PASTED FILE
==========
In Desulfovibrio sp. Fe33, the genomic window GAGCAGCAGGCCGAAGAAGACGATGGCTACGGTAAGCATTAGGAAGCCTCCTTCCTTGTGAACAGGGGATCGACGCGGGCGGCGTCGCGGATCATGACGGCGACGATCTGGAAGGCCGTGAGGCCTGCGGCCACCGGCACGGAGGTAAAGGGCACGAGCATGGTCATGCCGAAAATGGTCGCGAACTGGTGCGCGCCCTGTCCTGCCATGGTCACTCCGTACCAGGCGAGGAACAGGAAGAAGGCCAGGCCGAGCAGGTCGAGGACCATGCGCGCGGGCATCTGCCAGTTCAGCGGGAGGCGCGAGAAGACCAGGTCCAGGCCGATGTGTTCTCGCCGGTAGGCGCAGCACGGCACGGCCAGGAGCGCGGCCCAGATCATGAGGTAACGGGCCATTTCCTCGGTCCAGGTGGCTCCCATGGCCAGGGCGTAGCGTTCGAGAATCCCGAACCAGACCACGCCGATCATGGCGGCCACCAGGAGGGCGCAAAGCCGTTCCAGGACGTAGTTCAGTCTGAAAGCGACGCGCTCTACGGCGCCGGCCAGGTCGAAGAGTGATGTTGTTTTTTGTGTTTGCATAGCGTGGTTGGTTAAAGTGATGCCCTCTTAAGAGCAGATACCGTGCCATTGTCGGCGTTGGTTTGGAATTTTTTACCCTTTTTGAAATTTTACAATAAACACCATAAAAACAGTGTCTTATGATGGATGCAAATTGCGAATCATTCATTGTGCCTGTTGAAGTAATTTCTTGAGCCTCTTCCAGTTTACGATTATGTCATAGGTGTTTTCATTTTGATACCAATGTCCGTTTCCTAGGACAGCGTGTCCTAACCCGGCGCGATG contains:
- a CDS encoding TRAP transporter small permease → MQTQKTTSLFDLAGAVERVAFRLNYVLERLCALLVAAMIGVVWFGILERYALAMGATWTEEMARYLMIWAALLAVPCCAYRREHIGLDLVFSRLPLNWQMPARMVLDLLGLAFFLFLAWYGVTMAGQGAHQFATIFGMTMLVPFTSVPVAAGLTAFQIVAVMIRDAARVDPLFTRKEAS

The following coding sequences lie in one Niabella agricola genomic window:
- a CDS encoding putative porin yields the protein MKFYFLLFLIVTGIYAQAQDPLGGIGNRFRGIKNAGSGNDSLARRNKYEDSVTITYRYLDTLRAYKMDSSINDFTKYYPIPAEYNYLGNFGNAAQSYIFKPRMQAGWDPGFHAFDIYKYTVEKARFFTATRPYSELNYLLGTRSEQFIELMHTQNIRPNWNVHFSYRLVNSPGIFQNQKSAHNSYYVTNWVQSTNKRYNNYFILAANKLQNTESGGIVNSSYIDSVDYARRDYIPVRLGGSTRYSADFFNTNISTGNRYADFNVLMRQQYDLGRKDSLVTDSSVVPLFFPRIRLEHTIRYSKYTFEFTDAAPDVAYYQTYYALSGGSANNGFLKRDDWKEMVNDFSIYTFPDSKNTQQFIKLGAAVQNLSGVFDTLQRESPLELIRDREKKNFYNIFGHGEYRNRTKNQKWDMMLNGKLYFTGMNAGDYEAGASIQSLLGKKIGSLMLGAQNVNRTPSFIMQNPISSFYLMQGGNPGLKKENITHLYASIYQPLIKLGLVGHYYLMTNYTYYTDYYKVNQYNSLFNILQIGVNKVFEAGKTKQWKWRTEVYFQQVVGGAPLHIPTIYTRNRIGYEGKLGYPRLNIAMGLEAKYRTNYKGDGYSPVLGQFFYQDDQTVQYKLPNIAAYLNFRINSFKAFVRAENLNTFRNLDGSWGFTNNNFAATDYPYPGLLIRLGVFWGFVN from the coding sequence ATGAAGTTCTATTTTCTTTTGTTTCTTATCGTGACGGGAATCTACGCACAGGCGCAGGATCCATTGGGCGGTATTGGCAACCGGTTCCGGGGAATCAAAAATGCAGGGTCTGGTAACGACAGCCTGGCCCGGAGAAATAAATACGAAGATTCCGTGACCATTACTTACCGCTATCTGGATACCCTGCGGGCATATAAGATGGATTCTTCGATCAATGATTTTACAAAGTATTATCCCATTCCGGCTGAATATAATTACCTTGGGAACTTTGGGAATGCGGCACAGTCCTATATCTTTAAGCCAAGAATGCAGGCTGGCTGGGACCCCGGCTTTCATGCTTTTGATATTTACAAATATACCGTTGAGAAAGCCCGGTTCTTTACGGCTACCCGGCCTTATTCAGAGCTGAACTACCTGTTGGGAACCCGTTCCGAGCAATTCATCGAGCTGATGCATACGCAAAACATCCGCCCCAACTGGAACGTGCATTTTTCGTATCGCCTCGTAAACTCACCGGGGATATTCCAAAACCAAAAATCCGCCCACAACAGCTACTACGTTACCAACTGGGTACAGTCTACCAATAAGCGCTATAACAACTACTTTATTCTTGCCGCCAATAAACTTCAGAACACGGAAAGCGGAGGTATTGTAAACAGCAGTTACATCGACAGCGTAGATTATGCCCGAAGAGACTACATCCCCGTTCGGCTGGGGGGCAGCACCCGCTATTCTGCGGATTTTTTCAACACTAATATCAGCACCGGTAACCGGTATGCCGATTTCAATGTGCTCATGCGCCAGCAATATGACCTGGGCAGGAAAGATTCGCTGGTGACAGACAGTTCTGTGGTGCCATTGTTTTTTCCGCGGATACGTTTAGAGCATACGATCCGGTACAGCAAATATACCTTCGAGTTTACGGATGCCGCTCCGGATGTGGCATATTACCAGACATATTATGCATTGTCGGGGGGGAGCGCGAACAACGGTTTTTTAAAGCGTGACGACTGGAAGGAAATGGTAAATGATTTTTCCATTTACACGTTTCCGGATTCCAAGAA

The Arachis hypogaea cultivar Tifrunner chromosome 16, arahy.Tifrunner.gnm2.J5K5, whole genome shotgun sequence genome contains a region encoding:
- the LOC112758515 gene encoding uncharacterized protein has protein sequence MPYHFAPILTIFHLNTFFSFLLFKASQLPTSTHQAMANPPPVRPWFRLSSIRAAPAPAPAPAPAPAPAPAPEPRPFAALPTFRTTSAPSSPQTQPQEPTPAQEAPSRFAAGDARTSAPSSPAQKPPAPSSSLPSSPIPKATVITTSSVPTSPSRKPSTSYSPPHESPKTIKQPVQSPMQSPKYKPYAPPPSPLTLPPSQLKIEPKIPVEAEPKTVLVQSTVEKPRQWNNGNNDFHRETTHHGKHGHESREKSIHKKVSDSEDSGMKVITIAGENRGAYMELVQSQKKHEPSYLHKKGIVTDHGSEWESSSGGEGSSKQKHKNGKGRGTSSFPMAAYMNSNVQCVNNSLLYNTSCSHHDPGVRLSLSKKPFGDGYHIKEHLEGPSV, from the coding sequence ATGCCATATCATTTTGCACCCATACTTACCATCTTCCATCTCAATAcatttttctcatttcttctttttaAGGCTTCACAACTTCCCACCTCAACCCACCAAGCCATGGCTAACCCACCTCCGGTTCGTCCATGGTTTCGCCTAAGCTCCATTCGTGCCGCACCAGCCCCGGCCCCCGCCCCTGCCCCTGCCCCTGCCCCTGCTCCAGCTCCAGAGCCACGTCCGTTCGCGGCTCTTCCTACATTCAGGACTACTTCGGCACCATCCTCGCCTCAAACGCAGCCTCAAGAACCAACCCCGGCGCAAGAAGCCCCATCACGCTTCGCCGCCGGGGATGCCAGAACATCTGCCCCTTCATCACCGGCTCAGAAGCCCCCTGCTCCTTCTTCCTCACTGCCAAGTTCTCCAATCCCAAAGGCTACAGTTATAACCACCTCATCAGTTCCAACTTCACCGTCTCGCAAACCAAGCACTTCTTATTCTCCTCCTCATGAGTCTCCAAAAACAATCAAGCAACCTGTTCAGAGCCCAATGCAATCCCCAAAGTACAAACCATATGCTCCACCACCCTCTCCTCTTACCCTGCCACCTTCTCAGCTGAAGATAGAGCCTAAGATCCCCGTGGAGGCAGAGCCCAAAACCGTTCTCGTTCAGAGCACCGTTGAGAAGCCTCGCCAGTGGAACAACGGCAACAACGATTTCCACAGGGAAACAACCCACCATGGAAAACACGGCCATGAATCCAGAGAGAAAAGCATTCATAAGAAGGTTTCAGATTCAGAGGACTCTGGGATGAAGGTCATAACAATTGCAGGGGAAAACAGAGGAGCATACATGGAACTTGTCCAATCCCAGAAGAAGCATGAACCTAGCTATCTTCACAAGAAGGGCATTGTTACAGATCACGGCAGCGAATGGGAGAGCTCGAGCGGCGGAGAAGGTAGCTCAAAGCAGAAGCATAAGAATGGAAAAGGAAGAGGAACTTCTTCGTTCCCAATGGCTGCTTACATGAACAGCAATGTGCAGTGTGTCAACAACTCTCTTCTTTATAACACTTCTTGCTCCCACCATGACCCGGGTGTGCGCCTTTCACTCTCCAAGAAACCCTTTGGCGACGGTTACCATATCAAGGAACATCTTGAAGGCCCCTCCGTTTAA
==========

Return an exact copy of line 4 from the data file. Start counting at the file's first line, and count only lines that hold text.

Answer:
- a CDS encoding putative porin yields the protein MKFYFLLFLIVTGIYAQAQDPLGGIGNRFRGIKNAGSGNDSLARRNKYEDSVTITYRYLDTLRAYKMDSSINDFTKYYPIPAEYNYLGNFGNAAQSYIFKPRMQAGWDPGFHAFDIYKYTVEKARFFTATRPYSELNYLLGTRSEQFIELMHTQNIRPNWNVHFSYRLVNSPGIFQNQKSAHNSYYVTNWVQSTNKRYNNYFILAANKLQNTESGGIVNSSYIDSVDYARRDYIPVRLGGSTRYSADFFNTNISTGNRYADFNVLMRQQYDLGRKDSLVTDSSVVPLFFPRIRLEHTIRYSKYTFEFTDAAPDVAYYQTYYALSGGSANNGFLKRDDWKEMVNDFSIYTFPDSKNTQQFIKLGAAVQNLSGVFDTLQRESPLELIRDREKKNFYNIFGHGEYRNRTKNQKWDMMLNGKLYFTGMNAGDYEAGASIQSLLGKKIGSLMLGAQNVNRTPSFIMQNPISSFYLMQGGNPGLKKENITHLYASIYQPLIKLGLVGHYYLMTNYTYYTDYYKVNQYNSLFNILQIGVNKVFEAGKTKQWKWRTEVYFQQVVGGAPLHIPTIYTRNRIGYEGKLGYPRLNIAMGLEAKYRTNYKGDGYSPVLGQFFYQDDQTVQYKLPNIAAYLNFRINSFKAFVRAENLNTFRNLDGSWGFTNNNFAATDYPYPGLLIRLGVFWGFVN from the coding sequence ATGAAGTTCTATTTTCTTTTGTTTCTTATCGTGACGGGAATCTACGCACAGGCGCAGGATCCATTGGGCGGTATTGGCAACCGGTTCCGGGGAATCAAAAATGCAGGGTCTGGTAACGACAGCCTGGCCCGGAGAAATAAATACGAAGATTCCGTGACCATTACTTACCGCTATCTGGATACCCTGCGGGCATATAAGATGGATTCTTCGATCAATGATTTTACAAAGTATTATCCCATTCCGGCTGAATATAATTACCTTGGGAACTTTGGGAATGCGGCACAGTCCTATATCTTTAAGCCAAGAATGCAGGCTGGCTGGGACCCCGGCTTTCATGCTTTTGATATTTACAAATATACCGTTGAGAAAGCCCGGTTCTTTACGGCTACCCGGCCTTATTCAGAGCTGAACTACCTGTTGGGAACCCGTTCCGAGCAATTCATCGAGCTGATGCATACGCAAAACATCCGCCCCAACTGGAACGTGCATTTTTCGTATCGCCTCGTAAACTCACCGGGGATATTCCAAAACCAAAAATCCGCCCACAACAGCTACTACGTTACCAACTGGGTACAGTCTACCAATAAGCGCTATAACAACTACTTTATTCTTGCCGCCAATAAACTTCAGAACACGGAAAGCGGAGGTATTGTAAACAGCAGTTACATCGACAGCGTAGATTATGCCCGAAGAGACTACATCCCCGTTCGGCTGGGGGGCAGCACCCGCTATTCTGCGGATTTTTTCAACACTAATATCAGCACCGGTAACCGGTATGCCGATTTCAATGTGCTCATGCGCCAGCAATATGACCTGGGCAGGAAAGATTCGCTGGTGACAGACAGTTCTGTGGTGCCATTGTTTTTTCCGCGGATACGTTTAGAGCATACGATCCGGTACAGCAAATATACCTTCGAGTTTACGGATGCCGCTCCGGATGTGGCATATTACCAGACATATTATGCATTGTCGGGGGGGAGCGCGAACAACGGTTTTTTAAAGCGTGACGACTGGAAGGAAATGGTAAATGATTTTTCCATTTACACGTTTCCGGATTCCAAGAA